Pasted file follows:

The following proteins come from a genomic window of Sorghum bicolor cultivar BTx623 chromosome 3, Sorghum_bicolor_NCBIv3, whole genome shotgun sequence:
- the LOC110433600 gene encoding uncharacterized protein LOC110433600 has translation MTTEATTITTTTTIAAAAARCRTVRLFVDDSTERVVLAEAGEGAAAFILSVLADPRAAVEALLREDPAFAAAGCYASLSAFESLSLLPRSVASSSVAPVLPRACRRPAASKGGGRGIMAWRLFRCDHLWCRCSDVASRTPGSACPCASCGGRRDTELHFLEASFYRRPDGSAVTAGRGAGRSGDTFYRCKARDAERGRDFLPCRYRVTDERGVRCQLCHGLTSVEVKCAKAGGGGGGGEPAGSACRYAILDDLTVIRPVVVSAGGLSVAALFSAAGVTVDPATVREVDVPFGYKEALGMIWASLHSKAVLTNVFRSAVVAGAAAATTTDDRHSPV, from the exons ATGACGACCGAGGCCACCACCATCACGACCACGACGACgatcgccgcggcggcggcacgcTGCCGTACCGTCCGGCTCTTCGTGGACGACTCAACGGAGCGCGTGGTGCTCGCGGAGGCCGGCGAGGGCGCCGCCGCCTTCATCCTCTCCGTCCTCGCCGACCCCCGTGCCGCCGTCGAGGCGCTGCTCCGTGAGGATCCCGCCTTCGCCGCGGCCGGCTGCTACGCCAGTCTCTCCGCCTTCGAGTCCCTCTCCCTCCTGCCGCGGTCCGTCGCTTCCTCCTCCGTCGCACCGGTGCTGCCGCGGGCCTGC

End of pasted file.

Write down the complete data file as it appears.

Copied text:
The following proteins come from a genomic window of Sorghum bicolor cultivar BTx623 chromosome 3, Sorghum_bicolor_NCBIv3, whole genome shotgun sequence:
- the LOC110433600 gene encoding uncharacterized protein LOC110433600 has translation MTTEATTITTTTTIAAAAARCRTVRLFVDDSTERVVLAEAGEGAAAFILSVLADPRAAVEALLREDPAFAAAGCYASLSAFESLSLLPRSVASSSVAPVLPRACRRPAASKGGGRGIMAWRLFRCDHLWCRCSDVASRTPGSACPCASCGGRRDTELHFLEASFYRRPDGSAVTAGRGAGRSGDTFYRCKARDAERGRDFLPCRYRVTDERGVRCQLCHGLTSVEVKCAKAGGGGGGGEPAGSACRYAILDDLTVIRPVVVSAGGLSVAALFSAAGVTVDPATVREVDVPFGYKEALGMIWASLHSKAVLTNVFRSAVVAGAAAATTTDDRHSPV, from the exons ATGACGACCGAGGCCACCACCATCACGACCACGACGACgatcgccgcggcggcggcacgcTGCCGTACCGTCCGGCTCTTCGTGGACGACTCAACGGAGCGCGTGGTGCTCGCGGAGGCCGGCGAGGGCGCCGCCGCCTTCATCCTCTCCGTCCTCGCCGACCCCCGTGCCGCCGTCGAGGCGCTGCTCCGTGAGGATCCCGCCTTCGCCGCGGCCGGCTGCTACGCCAGTCTCTCCGCCTTCGAGTCCCTCTCCCTCCTGCCGCGGTCCGTCGCTTCCTCCTCCGTCGCACCGGTGCTGCCGCGGGCCTGC